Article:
Half-Mast: Studs Terkel

I had intended to post my tribute portrait of the legendary Studs Terkel in a more timely manner (Studs died on Halloween), but was held up by an actual paid assignment (I was just as surprised as you are). Then, thanks to poor planning on my part, I got caught up in the trance-inducing patterns of Terkel's trademark shirt and hat, which I wound up having to produce pixel by pixel over the course of two days.

Software-savvy illustrators often ridicule me when I reveal this secret: I do the bulk of my digital work in MS Paint. That's right, the built-in paint program your two-year-old uses to make color squiggles, that's what I'm working with. I started working this way when I first got the computer and never stopped. I tweak the image here and there in Photoshop at the final stage, but I've never been able to get the level of control in PS that I have in Paint.

But that means that I have to manipulate my scanned line art by hand/mouse, filling in most of the lines with color so they'll dissappear into basic shapes. It sounds crazy, but I hate working in layers (as with Adobe Illustrator) and the process usually goes by quickly.

Usually. Unless that quick 'n easy trick I was going to use for Studs' shirt doesn't look right, and my only recourse is to go back in and salvage the pattern a centimeter at a time.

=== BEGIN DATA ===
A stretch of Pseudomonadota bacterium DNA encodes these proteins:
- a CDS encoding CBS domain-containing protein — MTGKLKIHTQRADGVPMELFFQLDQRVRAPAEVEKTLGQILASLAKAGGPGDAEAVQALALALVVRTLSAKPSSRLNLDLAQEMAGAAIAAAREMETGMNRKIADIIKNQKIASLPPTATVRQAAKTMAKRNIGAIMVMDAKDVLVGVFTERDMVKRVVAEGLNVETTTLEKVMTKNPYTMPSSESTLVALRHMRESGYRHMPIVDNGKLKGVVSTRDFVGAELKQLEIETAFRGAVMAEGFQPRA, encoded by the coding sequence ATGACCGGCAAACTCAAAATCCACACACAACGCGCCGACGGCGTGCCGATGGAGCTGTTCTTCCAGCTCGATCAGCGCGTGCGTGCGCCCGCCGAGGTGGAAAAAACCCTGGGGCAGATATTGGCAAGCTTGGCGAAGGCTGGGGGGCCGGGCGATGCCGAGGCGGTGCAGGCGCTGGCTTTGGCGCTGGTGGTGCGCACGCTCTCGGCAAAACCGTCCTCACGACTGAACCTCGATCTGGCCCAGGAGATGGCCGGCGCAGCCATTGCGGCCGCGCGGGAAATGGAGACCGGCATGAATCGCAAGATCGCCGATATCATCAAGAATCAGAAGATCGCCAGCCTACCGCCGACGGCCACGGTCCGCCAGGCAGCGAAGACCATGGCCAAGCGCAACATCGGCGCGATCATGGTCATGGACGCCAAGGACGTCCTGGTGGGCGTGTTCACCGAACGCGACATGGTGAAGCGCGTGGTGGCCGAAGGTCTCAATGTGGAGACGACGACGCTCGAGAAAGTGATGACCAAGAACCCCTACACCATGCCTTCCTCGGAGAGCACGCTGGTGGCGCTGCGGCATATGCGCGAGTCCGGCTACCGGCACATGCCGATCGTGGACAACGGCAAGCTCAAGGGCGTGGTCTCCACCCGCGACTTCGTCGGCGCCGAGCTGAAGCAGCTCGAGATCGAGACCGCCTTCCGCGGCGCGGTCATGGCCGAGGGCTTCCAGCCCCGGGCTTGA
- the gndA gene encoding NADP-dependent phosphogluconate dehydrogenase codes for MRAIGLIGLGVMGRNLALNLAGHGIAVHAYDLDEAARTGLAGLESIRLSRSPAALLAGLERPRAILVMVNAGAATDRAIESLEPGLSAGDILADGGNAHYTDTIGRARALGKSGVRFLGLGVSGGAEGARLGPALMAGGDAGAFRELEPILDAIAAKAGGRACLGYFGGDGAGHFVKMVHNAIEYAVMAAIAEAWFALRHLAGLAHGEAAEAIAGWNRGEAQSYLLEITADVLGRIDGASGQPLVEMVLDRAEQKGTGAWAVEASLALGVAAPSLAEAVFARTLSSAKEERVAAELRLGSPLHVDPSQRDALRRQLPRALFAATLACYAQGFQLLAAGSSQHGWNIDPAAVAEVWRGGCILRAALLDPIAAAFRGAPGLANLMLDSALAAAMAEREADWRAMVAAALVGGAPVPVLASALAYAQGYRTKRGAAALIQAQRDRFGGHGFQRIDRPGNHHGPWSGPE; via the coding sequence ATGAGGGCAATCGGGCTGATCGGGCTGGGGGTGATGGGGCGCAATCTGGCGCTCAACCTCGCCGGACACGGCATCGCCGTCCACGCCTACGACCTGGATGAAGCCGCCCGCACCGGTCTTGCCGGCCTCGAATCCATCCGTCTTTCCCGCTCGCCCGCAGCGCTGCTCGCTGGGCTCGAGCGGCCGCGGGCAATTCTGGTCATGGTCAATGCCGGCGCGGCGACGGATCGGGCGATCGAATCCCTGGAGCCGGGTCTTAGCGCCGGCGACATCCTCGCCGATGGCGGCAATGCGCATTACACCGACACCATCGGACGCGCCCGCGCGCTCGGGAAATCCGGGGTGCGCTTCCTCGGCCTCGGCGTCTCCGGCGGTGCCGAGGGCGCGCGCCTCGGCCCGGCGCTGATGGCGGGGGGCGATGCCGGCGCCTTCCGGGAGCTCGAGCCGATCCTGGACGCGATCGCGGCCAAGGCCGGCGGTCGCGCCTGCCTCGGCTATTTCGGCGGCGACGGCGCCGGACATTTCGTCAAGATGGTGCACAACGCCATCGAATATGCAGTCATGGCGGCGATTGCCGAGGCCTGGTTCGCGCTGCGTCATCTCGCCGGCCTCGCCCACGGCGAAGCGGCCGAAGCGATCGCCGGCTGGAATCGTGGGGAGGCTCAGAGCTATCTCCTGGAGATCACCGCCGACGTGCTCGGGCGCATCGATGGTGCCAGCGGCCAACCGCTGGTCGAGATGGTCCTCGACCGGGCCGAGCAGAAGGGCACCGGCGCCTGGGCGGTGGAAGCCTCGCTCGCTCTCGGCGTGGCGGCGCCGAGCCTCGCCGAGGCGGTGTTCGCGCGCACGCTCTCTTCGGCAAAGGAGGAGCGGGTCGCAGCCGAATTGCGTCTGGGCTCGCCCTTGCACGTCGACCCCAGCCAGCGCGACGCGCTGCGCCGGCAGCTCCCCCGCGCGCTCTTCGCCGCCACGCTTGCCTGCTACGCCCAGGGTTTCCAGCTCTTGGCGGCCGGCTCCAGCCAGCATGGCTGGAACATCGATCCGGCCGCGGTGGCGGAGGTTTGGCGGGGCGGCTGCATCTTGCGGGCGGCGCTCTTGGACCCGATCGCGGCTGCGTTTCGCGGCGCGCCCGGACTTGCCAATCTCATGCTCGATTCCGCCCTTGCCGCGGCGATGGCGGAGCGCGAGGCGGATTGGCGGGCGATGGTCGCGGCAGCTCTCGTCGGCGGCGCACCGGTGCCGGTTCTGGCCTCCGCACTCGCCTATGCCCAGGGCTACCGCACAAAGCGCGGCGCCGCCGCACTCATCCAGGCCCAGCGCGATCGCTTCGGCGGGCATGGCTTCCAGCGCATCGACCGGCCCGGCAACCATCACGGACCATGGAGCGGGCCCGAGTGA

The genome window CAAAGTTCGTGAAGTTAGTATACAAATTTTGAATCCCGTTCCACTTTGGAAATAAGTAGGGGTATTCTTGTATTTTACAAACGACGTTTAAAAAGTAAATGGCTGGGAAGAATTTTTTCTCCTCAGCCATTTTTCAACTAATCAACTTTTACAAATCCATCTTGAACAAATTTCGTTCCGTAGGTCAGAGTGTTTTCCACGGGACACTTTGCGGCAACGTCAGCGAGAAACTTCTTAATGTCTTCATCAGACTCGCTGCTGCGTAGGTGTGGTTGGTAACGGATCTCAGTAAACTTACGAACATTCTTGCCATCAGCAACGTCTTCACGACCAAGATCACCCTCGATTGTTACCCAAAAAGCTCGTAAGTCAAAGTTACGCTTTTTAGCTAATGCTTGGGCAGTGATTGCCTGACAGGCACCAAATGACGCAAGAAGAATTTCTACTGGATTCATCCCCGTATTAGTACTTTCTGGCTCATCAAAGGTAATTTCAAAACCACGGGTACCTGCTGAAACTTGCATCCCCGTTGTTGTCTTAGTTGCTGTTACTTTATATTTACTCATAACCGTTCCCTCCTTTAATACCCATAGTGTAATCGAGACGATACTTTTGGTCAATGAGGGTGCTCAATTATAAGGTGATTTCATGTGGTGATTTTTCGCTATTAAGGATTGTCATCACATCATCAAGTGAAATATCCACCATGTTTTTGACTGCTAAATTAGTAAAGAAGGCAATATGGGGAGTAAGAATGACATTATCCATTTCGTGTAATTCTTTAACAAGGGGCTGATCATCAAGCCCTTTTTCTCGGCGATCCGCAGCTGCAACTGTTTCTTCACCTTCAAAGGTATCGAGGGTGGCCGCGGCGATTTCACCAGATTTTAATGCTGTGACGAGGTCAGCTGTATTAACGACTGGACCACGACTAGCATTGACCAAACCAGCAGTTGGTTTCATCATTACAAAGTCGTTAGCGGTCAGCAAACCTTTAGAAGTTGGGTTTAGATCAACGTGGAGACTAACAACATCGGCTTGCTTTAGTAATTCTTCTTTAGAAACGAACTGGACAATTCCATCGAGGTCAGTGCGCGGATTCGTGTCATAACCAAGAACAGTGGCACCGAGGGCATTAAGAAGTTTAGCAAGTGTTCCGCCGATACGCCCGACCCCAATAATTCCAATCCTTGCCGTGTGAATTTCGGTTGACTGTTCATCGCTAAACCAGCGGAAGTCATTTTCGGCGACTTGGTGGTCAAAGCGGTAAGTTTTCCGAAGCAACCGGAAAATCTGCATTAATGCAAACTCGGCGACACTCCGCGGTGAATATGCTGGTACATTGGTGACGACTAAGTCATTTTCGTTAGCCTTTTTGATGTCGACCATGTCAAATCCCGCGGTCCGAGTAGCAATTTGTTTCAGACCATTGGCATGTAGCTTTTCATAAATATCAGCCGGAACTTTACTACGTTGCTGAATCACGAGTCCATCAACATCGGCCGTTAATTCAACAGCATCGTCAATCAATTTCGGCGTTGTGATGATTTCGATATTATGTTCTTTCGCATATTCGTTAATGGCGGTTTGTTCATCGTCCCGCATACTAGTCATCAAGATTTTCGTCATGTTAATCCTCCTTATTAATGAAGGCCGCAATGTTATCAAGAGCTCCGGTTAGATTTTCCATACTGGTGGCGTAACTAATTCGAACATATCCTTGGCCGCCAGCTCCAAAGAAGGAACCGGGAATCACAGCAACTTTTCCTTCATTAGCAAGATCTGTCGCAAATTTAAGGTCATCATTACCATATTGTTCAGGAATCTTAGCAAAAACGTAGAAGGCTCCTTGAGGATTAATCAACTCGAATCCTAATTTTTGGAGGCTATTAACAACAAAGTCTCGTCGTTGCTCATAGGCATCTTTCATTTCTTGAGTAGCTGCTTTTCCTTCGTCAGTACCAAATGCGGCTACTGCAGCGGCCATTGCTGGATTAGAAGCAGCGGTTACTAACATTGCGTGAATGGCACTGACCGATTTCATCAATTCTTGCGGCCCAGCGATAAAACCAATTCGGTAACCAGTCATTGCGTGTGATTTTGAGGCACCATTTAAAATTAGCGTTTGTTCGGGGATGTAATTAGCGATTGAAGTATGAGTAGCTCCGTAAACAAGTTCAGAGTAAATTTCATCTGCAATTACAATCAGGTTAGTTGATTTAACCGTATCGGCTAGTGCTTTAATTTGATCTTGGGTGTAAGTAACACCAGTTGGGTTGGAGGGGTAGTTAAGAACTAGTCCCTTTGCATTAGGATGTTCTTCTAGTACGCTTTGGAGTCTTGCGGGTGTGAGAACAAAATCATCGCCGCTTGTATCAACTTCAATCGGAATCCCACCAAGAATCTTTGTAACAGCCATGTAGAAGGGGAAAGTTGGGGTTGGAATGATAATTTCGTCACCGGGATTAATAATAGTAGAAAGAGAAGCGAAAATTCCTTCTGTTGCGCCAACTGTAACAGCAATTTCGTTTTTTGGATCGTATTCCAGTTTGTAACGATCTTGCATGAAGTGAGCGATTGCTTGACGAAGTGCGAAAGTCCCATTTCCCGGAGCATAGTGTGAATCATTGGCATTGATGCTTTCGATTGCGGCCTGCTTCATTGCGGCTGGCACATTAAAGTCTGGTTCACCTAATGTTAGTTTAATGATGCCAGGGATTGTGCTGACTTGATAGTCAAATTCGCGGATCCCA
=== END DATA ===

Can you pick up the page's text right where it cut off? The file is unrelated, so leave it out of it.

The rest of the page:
Serious cramps in my back and mouse hand. But I'm sure a friend of the working man like Studs would appreciate what I went through.


Simmons said...

You're killing me and my family with this stuff!

I love it!

I laughed so hard also at the BIG DADDY material. My big sister, Emily had every one of those toys and kits, and I blew them all to hell!


Can I come by early December?


Steve said...

You're crazy for working with MS Paint to do it so laboriously! You really should try playing with other software like Photoshop. You can even celebrate your stubbornness with an old version. Anyway, I'm with you in that I don't work in layers either.


Amazingly enough, I was exposed to Studs early on via the musical "Working," which was based on one of his many books featuring interviews with good average folk. The theme of the play (and book) can be found in the title, of course. I caught a PBS production and loved it, going on to use the Steelworker's rant about having a book in his pocket ("Hell yes, I read!") as an audition piece for the drama deparment of the North Carolina's Governor's School my junior year in high school. The material was golden, so golden even I couldn't wreck it ... and I made it into the program. My senior year in HS, I went on to play the gas meter reader and the truck driver in a local production of "Working" as well (what can I say - Mark Monday made a better steel worker than a 17-year-old me ever could). Sorry to hear of the passing of Studs ... such characters are fading from the patchwork of America at an alarming rate with no worthly replacements in sight.